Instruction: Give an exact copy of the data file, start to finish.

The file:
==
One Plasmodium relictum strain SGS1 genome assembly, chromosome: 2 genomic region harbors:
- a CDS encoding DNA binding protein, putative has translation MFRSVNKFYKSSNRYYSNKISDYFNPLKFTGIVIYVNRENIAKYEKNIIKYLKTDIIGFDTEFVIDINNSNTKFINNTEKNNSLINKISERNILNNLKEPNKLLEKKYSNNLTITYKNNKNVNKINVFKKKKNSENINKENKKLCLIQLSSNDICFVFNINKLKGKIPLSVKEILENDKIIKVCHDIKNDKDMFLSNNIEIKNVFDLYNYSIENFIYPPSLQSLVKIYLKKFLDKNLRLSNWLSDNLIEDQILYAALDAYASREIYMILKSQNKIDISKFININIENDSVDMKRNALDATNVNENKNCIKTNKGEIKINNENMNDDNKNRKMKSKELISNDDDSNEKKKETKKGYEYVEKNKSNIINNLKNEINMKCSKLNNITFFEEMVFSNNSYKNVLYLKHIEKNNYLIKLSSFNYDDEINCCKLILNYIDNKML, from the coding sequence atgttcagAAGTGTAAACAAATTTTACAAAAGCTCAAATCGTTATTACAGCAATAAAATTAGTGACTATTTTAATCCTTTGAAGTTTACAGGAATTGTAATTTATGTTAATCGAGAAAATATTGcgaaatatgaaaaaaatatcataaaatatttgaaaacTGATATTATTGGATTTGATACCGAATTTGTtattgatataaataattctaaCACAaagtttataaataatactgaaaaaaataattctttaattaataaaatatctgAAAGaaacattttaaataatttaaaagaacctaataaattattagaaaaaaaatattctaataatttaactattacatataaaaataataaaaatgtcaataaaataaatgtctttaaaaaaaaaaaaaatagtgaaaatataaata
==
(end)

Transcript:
One Plasmodium relictum strain SGS1 genome assembly, chromosome: 2 genomic region harbors:
- a CDS encoding DNA binding protein, putative has translation MFRSVNKFYKSSNRYYSNKISDYFNPLKFTGIVIYVNRENIAKYEKNIIKYLKTDIIGFDTEFVIDINNSNTKFINNTEKNNSLINKISERNILNNLKEPNKLLEKKYSNNLTITYKNNKNVNKINVFKKKKNSENINKENKKLCLIQLSSNDICFVFNINKLKGKIPLSVKEILENDKIIKVCHDIKNDKDMFLSNNIEIKNVFDLYNYSIENFIYPPSLQSLVKIYLKKFLDKNLRLSNWLSDNLIEDQILYAALDAYASREIYMILKSQNKIDISKFININIENDSVDMKRNALDATNVNENKNCIKTNKGEIKINNENMNDDNKNRKMKSKELISNDDDSNEKKKETKKGYEYVEKNKSNIINNLKNEINMKCSKLNNITFFEEMVFSNNSYKNVLYLKHIEKNNYLIKLSSFNYDDEINCCKLILNYIDNKML, from the coding sequence atgttcagAAGTGTAAACAAATTTTACAAAAGCTCAAATCGTTATTACAGCAATAAAATTAGTGACTATTTTAATCCTTTGAAGTTTACAGGAATTGTAATTTATGTTAATCGAGAAAATATTGcgaaatatgaaaaaaatatcataaaatatttgaaaacTGATATTATTGGATTTGATACCGAATTTGTtattgatataaataattctaaCACAaagtttataaataatactgaaaaaaataattctttaattaataaaatatctgAAAGaaacattttaaataatttaaaagaacctaataaattattagaaaaaaaatattctaataatttaactattacatataaaaataataaaaatgtcaataaaataaatgtctttaaaaaaaaaaaaaatagtgaaaatataaata